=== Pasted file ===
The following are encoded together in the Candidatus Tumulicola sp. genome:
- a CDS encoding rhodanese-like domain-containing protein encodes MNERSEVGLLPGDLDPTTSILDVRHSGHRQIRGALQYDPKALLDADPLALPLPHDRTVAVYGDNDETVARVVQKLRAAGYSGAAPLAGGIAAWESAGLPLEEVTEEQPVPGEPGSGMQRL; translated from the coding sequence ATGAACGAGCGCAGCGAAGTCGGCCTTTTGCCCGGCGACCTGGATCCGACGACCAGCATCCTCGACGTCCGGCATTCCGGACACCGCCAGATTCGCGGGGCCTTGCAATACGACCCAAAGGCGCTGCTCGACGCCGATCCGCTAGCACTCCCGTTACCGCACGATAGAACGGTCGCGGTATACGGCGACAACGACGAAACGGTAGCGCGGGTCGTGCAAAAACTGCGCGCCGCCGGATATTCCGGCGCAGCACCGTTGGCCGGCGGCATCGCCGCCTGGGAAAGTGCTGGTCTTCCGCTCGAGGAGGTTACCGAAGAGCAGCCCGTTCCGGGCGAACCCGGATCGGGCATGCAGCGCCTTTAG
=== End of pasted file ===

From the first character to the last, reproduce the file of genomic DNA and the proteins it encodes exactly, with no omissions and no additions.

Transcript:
The following are encoded together in the Candidatus Tumulicola sp. genome:
- a CDS encoding rhodanese-like domain-containing protein encodes MNERSEVGLLPGDLDPTTSILDVRHSGHRQIRGALQYDPKALLDADPLALPLPHDRTVAVYGDNDETVARVVQKLRAAGYSGAAPLAGGIAAWESAGLPLEEVTEEQPVPGEPGSGMQRL; translated from the coding sequence ATGAACGAGCGCAGCGAAGTCGGCCTTTTGCCCGGCGACCTGGATCCGACGACCAGCATCCTCGACGTCCGGCATTCCGGACACCGCCAGATTCGCGGGGCCTTGCAATACGACCCAAAGGCGCTGCTCGACGCCGATCCGCTAGCACTCCCGTTACCGCACGATAGAACGGTCGCGGTATACGGCGACAACGACGAAACGGTAGCGCGGGTCGTGCAAAAACTGCGCGCCGCCGGATATTCCGGCGCAGCACCGTTGGCCGGCGGCATCGCCGCCTGGGAAAGTGCTGGTCTTCCGCTCGAGGAGGTTACCGAAGAGCAGCCCGTTCCGGGCGAACCCGGATCGGGCATGCAGCGCCTTTAG